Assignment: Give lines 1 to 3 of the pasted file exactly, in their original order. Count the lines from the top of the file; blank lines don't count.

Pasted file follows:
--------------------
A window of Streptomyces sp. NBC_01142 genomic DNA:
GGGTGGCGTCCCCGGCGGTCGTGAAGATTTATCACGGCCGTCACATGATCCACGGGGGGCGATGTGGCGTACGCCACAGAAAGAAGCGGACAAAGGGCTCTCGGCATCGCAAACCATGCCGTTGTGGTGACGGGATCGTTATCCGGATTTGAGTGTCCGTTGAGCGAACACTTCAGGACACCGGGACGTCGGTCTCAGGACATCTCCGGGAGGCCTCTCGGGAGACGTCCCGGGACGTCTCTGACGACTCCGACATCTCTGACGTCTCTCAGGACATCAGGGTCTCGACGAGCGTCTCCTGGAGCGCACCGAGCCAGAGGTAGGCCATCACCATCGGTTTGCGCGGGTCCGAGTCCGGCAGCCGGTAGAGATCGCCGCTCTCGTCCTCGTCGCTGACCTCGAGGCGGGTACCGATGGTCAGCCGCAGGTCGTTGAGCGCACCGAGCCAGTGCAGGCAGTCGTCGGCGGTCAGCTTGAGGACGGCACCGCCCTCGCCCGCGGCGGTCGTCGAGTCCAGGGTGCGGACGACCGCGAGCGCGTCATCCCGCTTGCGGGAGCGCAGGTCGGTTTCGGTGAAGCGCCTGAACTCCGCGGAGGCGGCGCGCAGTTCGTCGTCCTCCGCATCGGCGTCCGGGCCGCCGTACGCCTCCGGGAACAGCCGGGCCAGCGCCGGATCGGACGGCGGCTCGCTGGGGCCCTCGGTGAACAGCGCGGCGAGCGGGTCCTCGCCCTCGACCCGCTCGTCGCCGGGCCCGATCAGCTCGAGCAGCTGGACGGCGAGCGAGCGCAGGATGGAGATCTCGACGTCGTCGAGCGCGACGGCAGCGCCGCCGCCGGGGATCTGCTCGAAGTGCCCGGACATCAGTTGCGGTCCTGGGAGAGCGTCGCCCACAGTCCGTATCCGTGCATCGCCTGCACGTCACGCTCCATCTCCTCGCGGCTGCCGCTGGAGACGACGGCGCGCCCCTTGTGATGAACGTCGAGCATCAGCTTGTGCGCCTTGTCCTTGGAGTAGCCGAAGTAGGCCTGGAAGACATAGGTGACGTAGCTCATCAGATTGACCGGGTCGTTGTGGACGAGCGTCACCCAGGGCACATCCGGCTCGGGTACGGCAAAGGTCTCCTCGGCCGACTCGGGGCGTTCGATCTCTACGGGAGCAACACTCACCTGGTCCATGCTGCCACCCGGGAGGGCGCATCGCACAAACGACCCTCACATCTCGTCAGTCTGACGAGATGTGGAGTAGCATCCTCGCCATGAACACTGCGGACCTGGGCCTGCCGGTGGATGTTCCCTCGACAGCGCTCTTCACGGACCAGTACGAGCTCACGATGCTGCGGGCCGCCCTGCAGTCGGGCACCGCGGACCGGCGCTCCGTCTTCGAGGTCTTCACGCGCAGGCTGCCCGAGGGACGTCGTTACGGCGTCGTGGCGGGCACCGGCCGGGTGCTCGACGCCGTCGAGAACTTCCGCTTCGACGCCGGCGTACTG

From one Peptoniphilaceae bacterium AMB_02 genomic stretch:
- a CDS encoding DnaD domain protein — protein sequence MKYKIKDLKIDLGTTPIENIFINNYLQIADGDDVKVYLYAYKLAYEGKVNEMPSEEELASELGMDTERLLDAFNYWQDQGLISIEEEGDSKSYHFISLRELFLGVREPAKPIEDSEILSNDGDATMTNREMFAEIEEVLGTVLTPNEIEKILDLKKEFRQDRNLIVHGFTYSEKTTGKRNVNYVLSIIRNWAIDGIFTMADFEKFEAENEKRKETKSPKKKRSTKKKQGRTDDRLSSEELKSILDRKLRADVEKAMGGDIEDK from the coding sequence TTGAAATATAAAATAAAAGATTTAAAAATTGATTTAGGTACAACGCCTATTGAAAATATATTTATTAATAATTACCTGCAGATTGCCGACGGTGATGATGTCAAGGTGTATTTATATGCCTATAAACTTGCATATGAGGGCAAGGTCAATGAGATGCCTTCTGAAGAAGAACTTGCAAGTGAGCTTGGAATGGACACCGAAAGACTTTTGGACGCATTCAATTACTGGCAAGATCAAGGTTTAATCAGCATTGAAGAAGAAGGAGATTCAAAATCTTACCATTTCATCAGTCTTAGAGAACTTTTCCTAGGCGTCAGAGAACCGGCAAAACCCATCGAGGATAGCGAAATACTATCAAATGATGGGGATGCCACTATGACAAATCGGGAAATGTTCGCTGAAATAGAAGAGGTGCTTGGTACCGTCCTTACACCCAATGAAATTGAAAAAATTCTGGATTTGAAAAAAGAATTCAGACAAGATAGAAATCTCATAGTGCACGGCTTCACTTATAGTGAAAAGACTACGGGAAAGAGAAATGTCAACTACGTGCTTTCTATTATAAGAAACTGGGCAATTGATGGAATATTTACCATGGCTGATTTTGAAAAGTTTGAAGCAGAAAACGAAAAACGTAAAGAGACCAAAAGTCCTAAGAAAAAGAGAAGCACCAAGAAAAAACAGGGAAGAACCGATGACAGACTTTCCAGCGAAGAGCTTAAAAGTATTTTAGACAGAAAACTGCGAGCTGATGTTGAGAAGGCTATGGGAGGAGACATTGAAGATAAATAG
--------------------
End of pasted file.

A window of Streptomyces sp. NBC_01142 genomic DNA:
GGGTGGCGTCCCCGGCGGTCGTGAAGATTTATCACGGCCGTCACATGATCCACGGGGGGCGATGTGGCGTACGCCACAGAAAGAAGCGGACAAAGGGCTCTCGGCATCGCAAACCATGCCGTTGTGGTGACGGGATCGTTATCCGGATTTGAGTGTCCGTTGAGCGAACACTTCAGGACACCGGGACGTCGGTCTCAGGACATCTCCGGGAGGCCTCTCGGGAGACGTCCCGGGACGTCTCTGACGACTCCGACATCTCTGACGTCTCTCAGGACATCAGGGTCTCGACGAGCGTCTCCTGGAGCGCACCGAGCCAGAGGTAGGCCATCACCATCGGTTTGCGCGGGTCCGAGTCCGGCAGCCGGTAGAGATCGCCGCTCTCGTCCTCGTCGCTGACCTCGAGGCGGGTACCGATGGTCAGCCGCAGGTCGTTGAGCGCACCGAGCCAGTGCAGGCAGTCGTCGGCGGTCAGCTTGAGGACGGCACCGCCCTCGCCCGCGGCGGTCGTCGAGTCCAGGGTGCGGACGACCGCGAGCGCGTCATCCCGCTTGCGGGAGCGCAGGTCGGTTTCGGTGAAGCGCCTGAACTCCGCGGAGGCGGCGCGCAGTTCGTCGTCCTCCGCATCGGCGTCCGGGCCGCCGTACGCCTCCGGGAACAGCCGGGCCAGCGCCGGATCGGACGGCGGCTCGCTGGGGCCCTCGGTGAACAGCGCGGCGAGCGGGTCCTCGCCCTCGACCCGCTCGTCGCCGGGCCCGATCAGCTCGAGCAGCTGGACGGCGAGCGAGCGCAGGATGGAGATCTCGACGTCGTCGAGCGCGACGGCAGCGCCGCCGCCGGGGATCTGCTCGAAGTGCCCGGACATCAGTTGCGGTCCTGGGAGAGCGTCGCCCACAGTCCGTATCCGTGCATCGCCTGCACGTCACGCTCCATCTCCTCGCGGCTGCCGCTGGAGACGACGGCGCGCCCCTTGTGATGAACGTCGAGCATCAGCTTGTGCGCCTTGTCCTTGGAGTAGCCGAAGTAGGCCTGGAAGACATAGGTGACGTAGCTCATCAGATTGACCGGGTCGTTGTGGACGAGCGTCACCCAGGGCACATCCGGCTCGGGTACGGCAAAGGTCTCCTCGGCCGACTCGGGGCGTTCGATCTCTACGGGAGCAACACTCACCTGGTCCATGCTGCCACCCGGGAGGGCGCATCGCACAAACGACCCTCACATCTCGTCAGTCTGACGAGATGTGGAGTAGCATCCTCGCCATGAACACTGCGGACCTGGGCCTGCCGGTGGATGTTCCCTCGACAGCGCTCTTCACGGACCAGTACGAGCTCACGATGCTGCGGGCCGCCCTGCAGTCGGGCACCGCGGACCGGCGCTCCGTCTTCGAGGTCTTCACGCGCAGGCTGCCCGAGGGACGTCGTTACGGCGTCGTGGCGGGCACCGGCCGGGTGCTCGACGCCGTCGAGAACTTCCGCTTCGACGCCGGCGTACTG

From one Peptoniphilaceae bacterium AMB_02 genomic stretch: